Although SOS theory and illegitimate tasks apply to every type of work, health care professionals (HCPs) are generally exposed to a high workload and multiple stressors, leading to high rates of absenteeism (Thun et al., 2018), burnout, and diseases (Brand et al., 2017; Anskär et al., 2019). Nurses represent the largest group of healthcare professionals and provide patient care 24 h a day. Nursing personnel are exposed to work situations in which there is a lack of autonomy for decision-making, a high workload and a lack of professional recognition (Öksüz et al., 2019). In addition, there is ambiguity in the definition of their role, which is referred to as illegitimate tasks, resulting in chronic stress and a low level of job satisfaction (Lu et al., 2012; Anskär et al., 2019).

To assess illegitimate tasks, the Bern Illegitimate Tasks Scale was developed by Jacobshagen (2006). This questionnaire can assess both unreasonable and unnecessary tasks with four questions each. Since illegitimate tasks have been suggested to be a stressor, several studies have investigated their association with other variables and conditions.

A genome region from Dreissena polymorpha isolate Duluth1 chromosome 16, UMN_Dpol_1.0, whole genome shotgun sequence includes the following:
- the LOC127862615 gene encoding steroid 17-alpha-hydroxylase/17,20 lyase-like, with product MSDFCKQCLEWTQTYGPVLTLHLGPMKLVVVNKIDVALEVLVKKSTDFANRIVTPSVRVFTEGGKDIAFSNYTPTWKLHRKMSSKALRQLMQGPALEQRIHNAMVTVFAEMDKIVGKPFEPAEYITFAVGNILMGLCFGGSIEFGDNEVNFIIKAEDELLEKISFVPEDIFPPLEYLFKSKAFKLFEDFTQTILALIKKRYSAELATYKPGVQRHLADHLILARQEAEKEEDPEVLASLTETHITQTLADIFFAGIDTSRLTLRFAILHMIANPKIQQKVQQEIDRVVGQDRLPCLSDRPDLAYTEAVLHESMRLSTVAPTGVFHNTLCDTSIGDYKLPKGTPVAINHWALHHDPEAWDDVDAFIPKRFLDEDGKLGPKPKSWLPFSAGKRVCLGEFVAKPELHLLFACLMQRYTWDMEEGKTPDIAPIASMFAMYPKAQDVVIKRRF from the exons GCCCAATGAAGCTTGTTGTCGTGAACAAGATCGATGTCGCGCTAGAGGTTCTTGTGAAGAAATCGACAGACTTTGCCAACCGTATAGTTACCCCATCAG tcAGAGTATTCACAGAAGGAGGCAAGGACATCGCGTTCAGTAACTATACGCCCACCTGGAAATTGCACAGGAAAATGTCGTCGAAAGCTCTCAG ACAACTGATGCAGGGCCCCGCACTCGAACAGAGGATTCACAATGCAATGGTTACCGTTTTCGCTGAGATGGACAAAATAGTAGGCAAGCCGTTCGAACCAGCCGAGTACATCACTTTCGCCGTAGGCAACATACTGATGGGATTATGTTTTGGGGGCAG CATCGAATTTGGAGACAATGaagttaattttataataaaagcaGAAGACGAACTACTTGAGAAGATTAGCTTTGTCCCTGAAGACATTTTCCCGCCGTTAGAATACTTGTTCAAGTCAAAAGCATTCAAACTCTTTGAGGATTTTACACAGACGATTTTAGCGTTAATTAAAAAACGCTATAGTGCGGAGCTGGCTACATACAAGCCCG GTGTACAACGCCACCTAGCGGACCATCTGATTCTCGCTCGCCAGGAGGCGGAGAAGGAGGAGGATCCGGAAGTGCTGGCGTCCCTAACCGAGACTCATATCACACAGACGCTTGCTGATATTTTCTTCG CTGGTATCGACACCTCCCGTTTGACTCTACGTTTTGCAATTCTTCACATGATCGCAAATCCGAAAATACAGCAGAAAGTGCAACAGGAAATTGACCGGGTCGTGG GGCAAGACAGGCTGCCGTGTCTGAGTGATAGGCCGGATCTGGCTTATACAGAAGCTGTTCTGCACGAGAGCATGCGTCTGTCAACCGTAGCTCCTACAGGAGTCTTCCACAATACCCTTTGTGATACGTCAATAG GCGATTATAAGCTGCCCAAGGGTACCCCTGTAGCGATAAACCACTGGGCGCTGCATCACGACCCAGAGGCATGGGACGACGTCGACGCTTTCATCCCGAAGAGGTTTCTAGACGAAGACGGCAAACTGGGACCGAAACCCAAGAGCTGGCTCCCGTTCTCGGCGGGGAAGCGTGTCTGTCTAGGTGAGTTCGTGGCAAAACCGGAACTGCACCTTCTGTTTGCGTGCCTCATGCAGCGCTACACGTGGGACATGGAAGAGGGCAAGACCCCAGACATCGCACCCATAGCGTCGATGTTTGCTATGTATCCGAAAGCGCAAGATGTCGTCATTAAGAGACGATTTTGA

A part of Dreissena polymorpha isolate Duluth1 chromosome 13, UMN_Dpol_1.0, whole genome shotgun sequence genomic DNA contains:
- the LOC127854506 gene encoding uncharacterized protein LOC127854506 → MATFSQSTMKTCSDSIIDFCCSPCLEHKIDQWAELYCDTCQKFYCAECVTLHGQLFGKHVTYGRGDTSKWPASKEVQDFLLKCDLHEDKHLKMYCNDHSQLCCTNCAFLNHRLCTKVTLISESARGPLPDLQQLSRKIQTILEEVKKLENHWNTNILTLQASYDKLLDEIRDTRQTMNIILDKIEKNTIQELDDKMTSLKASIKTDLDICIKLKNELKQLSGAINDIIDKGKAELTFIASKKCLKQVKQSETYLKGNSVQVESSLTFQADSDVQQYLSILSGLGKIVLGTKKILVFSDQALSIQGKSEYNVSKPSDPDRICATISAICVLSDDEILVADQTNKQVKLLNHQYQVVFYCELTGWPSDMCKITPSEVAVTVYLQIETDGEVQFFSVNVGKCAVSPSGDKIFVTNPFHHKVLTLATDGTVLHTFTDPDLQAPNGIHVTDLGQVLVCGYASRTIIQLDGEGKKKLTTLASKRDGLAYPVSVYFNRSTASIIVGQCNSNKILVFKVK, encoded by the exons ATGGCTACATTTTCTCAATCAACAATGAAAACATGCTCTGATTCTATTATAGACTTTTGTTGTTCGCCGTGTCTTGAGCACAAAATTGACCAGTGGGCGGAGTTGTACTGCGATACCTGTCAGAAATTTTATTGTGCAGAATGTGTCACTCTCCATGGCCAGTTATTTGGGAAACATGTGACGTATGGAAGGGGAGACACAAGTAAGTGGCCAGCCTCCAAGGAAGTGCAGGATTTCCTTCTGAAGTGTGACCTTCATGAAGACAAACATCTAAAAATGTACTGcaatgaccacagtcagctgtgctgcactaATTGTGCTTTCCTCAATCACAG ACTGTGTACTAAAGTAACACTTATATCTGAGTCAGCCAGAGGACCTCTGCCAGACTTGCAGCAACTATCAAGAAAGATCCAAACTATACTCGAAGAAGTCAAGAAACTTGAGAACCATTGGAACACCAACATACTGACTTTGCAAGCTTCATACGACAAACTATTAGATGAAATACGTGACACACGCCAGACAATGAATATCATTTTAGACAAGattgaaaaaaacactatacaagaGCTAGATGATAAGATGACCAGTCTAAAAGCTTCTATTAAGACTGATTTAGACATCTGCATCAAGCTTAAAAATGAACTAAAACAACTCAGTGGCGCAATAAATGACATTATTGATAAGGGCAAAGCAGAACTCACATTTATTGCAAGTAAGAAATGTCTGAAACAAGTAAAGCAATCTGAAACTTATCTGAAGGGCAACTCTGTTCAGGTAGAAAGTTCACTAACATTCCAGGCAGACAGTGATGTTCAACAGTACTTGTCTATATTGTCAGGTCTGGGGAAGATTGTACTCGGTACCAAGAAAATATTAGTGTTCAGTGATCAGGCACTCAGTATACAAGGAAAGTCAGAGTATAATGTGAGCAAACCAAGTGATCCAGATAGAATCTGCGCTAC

Kottwitz et al. (2013) suggests that illegitimate tasks predict cortisol levels in participants who rated their health comparatively low (b = 1.43, p < 0.01). Verkuilen et al. (2020) report that unreasonable tasks and unnecessary tasks are positively correlated with burnout (r = 0.4 and 0.36) and depression (r = 0.42 and 0.37) and are predictors of general distress. Pereira finds that illegitimate tasks are negatively related to sleep quality; specifically, they are positively related to sleep fragmentation and sleep latency (Pereira et al., 2014). Illegitimate tasks are also negatively correlated with job satisfaction (Omansky et al., 2016; Kottwitz et al., 2019; Ilyas et al., 2021). Moreover, it has been shown that illegitimate tasks are correlated with work-to-family conflict (Jacobshagen, 2006), and Zhou et al. (2020) reports an indirect effect of illegitimate tasks on work-to-family conflict via psychological detachment. Finally, illegitimate tasks are a negative predictor of work well-being along with other stressors, such as a lack of social support, work overload, high demands, and low resources (Hirschle and Gondim, 2020).